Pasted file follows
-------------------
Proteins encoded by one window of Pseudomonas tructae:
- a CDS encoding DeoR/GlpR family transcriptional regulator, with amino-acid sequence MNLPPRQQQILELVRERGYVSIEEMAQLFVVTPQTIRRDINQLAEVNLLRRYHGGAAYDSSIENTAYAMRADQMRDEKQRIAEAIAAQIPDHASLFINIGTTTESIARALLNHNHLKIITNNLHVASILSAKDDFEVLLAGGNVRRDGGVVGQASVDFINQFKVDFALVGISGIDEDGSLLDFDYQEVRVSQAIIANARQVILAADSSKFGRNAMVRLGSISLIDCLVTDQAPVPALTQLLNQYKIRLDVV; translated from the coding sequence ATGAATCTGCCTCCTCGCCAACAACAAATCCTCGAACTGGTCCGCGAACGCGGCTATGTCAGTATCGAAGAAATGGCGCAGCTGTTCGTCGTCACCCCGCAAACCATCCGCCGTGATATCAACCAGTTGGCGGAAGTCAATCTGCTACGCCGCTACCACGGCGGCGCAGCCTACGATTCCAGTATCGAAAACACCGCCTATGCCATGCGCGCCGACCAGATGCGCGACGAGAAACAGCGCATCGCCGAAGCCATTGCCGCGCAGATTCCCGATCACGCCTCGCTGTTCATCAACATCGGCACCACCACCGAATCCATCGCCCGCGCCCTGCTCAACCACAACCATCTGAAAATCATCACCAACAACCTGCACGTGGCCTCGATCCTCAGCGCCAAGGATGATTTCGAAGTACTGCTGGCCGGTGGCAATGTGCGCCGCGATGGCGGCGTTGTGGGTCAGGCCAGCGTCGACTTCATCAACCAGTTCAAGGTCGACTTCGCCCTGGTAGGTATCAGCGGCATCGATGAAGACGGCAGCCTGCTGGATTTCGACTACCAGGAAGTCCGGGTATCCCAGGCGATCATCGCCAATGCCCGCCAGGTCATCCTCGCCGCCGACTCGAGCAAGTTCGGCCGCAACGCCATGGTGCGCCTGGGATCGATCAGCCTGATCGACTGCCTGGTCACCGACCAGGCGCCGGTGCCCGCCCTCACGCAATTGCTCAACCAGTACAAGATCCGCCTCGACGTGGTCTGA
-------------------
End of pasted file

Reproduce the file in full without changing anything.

Proteins encoded by one window of Pseudomonas tructae:
- a CDS encoding DeoR/GlpR family transcriptional regulator, with amino-acid sequence MNLPPRQQQILELVRERGYVSIEEMAQLFVVTPQTIRRDINQLAEVNLLRRYHGGAAYDSSIENTAYAMRADQMRDEKQRIAEAIAAQIPDHASLFINIGTTTESIARALLNHNHLKIITNNLHVASILSAKDDFEVLLAGGNVRRDGGVVGQASVDFINQFKVDFALVGISGIDEDGSLLDFDYQEVRVSQAIIANARQVILAADSSKFGRNAMVRLGSISLIDCLVTDQAPVPALTQLLNQYKIRLDVV; translated from the coding sequence ATGAATCTGCCTCCTCGCCAACAACAAATCCTCGAACTGGTCCGCGAACGCGGCTATGTCAGTATCGAAGAAATGGCGCAGCTGTTCGTCGTCACCCCGCAAACCATCCGCCGTGATATCAACCAGTTGGCGGAAGTCAATCTGCTACGCCGCTACCACGGCGGCGCAGCCTACGATTCCAGTATCGAAAACACCGCCTATGCCATGCGCGCCGACCAGATGCGCGACGAGAAACAGCGCATCGCCGAAGCCATTGCCGCGCAGATTCCCGATCACGCCTCGCTGTTCATCAACATCGGCACCACCACCGAATCCATCGCCCGCGCCCTGCTCAACCACAACCATCTGAAAATCATCACCAACAACCTGCACGTGGCCTCGATCCTCAGCGCCAAGGATGATTTCGAAGTACTGCTGGCCGGTGGCAATGTGCGCCGCGATGGCGGCGTTGTGGGTCAGGCCAGCGTCGACTTCATCAACCAGTTCAAGGTCGACTTCGCCCTGGTAGGTATCAGCGGCATCGATGAAGACGGCAGCCTGCTGGATTTCGACTACCAGGAAGTCCGGGTATCCCAGGCGATCATCGCCAATGCCCGCCAGGTCATCCTCGCCGCCGACTCGAGCAAGTTCGGCCGCAACGCCATGGTGCGCCTGGGATCGATCAGCCTGATCGACTGCCTGGTCACCGACCAGGCGCCGGTGCCCGCCCTCACGCAATTGCTCAACCAGTACAAGATCCGCCTCGACGTGGTCTGA